|Publication number||US4152928 A|
|Application number||US 05/792,893|
|Publication date||May 8, 1979|
|Filing date||May 2, 1977|
|Priority date||May 2, 1977|
|Publication number||05792893, 792893, US 4152928 A, US 4152928A, US-A-4152928, US4152928 A, US4152928A|
|Inventors||Richard A. Roberts|
|Original Assignee||University Patents, Inc.|
|Export Citation||BiBTeX, EndNote, RefMan|
|Patent Citations (9), Non-Patent Citations (3), Referenced by (34), Classifications (17)|
|External Links: USPTO, USPTO Assignment, Espacenet|
The detection of intravascular fat emboli (fat emboli are tiny globules of fat frequently found in the blood after a long bone fracture) following long bone fracture is necessary to insure timely therapy. The restriction or blockage of a blood vessel by a fat embolus can lead to the death of those body cells dependent on that circulation supply. The presence of fat emboli in the bloodstream, often referred to as the Fat Embolism Syndrome (FES), can cause pulmonary edema, apoplexy, or death.
The well-known continuous wave doppler ultrasonic flowmeter can be used to measure blood flow velocity and to detect gaseous emboli in the bloodstram. In recent experiments Kelly, Dodi and Eiseman have successfully detected the presence of fat emboli in the venous flow in the vicinity of a long bone fracture for a short period of time after the occurrence of the fracture. The detection is based on audio output of the flowmeter. A trained listener can hear certain "embolic sounds" in the audio output of the flowmeter. This work is described in Surgical Forum, Vol. XXIII (1972), pages 459-460.
The primary object of this invention is to provide a simple, reliable, robust and inexpensive technique to enhance and quantify the detection of FES in earliest stages.
The present invention is directed to the non-invasive detection of fat particles in blood vessels. In a preferred embodiment, ultrasound energy at 9.2 MHz is directed into the blood vessels suspected of containing suspended fat particles. The doppler signal is then obtained from the reflected or backscattered ultrasound signal. This doppler signal is converted to a digital representation. This digital signal is passed through a bank of parallel digital filters. The outputs of these 5 filters are then compared sample by sample. A decision circuit, which always outputs the largest of the 5 filter outputs, follows the bank of filters. When fat particles are present, the output of this instrument is large. When no fat particles are present, the output is small.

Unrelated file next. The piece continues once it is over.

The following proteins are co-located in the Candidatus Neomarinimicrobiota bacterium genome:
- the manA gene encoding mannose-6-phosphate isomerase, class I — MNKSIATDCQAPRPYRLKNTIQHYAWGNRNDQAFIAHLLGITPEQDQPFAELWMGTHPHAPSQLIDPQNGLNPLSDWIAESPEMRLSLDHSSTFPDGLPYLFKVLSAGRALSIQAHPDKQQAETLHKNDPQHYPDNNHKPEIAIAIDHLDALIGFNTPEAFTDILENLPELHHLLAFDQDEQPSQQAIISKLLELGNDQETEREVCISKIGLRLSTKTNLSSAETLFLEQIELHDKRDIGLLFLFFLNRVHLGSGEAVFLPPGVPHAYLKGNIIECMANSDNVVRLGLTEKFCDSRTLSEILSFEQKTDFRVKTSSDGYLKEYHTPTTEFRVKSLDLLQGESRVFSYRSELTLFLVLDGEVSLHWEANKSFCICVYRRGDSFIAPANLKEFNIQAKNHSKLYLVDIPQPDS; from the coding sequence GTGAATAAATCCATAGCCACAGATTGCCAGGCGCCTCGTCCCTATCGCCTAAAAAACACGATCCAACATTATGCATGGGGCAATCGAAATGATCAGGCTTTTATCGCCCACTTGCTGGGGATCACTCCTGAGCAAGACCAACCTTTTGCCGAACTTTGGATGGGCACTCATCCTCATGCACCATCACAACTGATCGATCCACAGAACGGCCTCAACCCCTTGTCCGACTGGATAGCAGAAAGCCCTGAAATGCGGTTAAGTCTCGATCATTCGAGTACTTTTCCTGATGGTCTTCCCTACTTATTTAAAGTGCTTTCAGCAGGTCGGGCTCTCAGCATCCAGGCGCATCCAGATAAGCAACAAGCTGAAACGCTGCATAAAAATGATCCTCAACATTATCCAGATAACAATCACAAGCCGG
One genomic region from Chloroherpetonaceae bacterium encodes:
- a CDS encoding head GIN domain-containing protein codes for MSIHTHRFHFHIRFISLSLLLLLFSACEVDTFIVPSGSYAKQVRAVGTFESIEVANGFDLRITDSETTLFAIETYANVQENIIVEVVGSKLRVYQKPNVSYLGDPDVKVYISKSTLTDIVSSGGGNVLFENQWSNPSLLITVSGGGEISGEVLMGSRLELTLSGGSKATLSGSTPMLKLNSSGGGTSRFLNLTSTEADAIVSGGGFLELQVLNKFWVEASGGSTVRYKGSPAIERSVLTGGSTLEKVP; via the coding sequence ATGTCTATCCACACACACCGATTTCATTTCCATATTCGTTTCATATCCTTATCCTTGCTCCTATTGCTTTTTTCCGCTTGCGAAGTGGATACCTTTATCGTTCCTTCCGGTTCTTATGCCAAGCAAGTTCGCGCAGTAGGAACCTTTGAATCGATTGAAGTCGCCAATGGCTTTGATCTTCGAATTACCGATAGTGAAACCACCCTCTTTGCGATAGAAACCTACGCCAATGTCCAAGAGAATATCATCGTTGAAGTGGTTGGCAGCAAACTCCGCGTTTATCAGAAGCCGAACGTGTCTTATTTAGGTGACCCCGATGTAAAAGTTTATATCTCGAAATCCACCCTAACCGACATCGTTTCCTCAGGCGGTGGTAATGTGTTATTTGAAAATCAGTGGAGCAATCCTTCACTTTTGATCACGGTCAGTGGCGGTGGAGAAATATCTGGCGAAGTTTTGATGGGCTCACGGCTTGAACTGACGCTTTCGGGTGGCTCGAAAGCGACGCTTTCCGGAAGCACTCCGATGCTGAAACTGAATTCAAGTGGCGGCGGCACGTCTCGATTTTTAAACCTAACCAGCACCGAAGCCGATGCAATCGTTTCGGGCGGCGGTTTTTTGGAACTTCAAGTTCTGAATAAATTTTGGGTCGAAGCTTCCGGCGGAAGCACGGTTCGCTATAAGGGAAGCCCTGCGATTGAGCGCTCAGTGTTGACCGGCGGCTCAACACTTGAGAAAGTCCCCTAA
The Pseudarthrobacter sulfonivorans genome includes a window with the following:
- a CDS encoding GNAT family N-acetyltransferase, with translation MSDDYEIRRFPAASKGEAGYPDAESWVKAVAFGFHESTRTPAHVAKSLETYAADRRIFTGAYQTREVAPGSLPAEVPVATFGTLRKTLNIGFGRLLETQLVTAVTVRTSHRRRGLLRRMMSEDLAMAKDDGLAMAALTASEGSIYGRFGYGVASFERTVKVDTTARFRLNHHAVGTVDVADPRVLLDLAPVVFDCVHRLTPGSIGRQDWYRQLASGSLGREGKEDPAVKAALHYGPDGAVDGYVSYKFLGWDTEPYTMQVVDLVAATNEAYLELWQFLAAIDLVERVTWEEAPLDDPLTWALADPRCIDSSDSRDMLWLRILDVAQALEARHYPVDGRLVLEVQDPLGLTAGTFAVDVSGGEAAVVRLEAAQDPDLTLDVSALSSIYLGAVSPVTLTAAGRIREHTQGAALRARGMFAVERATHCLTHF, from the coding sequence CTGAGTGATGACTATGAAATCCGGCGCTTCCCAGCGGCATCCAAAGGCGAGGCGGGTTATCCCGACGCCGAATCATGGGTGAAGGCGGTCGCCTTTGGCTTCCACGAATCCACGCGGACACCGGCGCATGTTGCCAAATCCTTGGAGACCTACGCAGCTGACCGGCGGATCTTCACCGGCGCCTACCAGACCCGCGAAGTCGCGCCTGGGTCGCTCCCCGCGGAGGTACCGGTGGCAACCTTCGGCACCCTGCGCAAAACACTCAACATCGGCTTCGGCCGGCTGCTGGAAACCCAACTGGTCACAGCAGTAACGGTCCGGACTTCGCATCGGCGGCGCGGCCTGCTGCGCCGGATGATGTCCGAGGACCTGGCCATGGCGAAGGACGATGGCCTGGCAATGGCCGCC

FIG. 1 is a schematic block diagram representation of an apparatus in accordance with an embodiment of the invention.
By visual inspection of the output of a doppler ultrasonic flowmeter, such as the flowmeter 10, containing "embolic sounds," suspected fat emboli sounds or "signatures" were identified. These suspected signatures were then analyzed as to time duration, frequency of occurrence and frequency content (using their power spectrum as a measure). The frequency of occurrence of the signatures averaged 5 per second. Perhaps the most important characterization of these signatures is their power spectrum. The power spectrum of the signatures was a single peak between 300 and 800 Hz. The width of this single peak at the half power points varied from 50 to 120 Hz. The majority of the peaks were in the 400-600 Hz range. Thus, I have determined that the fat emboli are randomly occurring events, averaging 5 per second, their time duration varies from 10 to 50 milliseconds, and they contain frequencies in a band from 50 to 120 Hz wide in the range from 300 to 800 Hz. The flowmeter 10 used is a Parks, Model 803-DUF.
By examining doppler returns with and without fat emboli present, a characterization of the doppler return from fat emboli is possible. This signature changes as does the noise background. The detection problem is thus one of detecting a time varying, aperiodic occurring, signal in a time varying noise background.
Cross-correlation of matched filtering as shown in FIG. 1, is the most powerful method of detecting known signals in stationary noise, Using a bank of frequency staggered band-pass filters 16a-16e, spanning the frequency range in which fat emboli are known to occur, a good detector is provided. Each filter 16 in the illustrated embodiment is a four-pole, type 1, chebyshev filter with 1dB pass-band ripple.
In operation, the flowmeter 10 is used to monitor blood flow transcutaneously, such as at the femoral vein of a patient having a long-bone fracture. The audio output from flowmeter 10 is digitized by A to D converter 12 and this output therefrom fed to automatic gain control unit 14. The digitized signals are then fed to the parallel, frequency staggered filters 16a-16e. The outputs of these filters 16a-16e are fed to the adjacent low-pass filters 18a-18e. Each filter is preferably 100 Hz in bandwidth, and five filters are used to cover the range from 300 to 800 Hz in view of the above-mentioned determination regarding the nature of fat emboli in the blood.
Logic circuit 20, which may comprise a comparator and a plurality of gates, compares the five outputs from the filters 18a-18e sample by sample. This circuit 20 passes the largest output of each sample, which output is recorded by recorder 22. This recorder may be either an audio or visual recorder. When fat particles are present, the output signal to the recorder is large and vice versa.
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|U.S. Classification||600/447, 73/861.25, 600/457, 600/453, 73/61.79|
|International Classification||A61B8/06, A61B8/08, G01N29/032|
|Cooperative Classification||G01N2291/101, G01N2291/02416, G01N2291/017, A61B8/06, A61B8/488, G01N29/032|
|European Classification||A61B8/48J, A61B8/06, G01N29/032|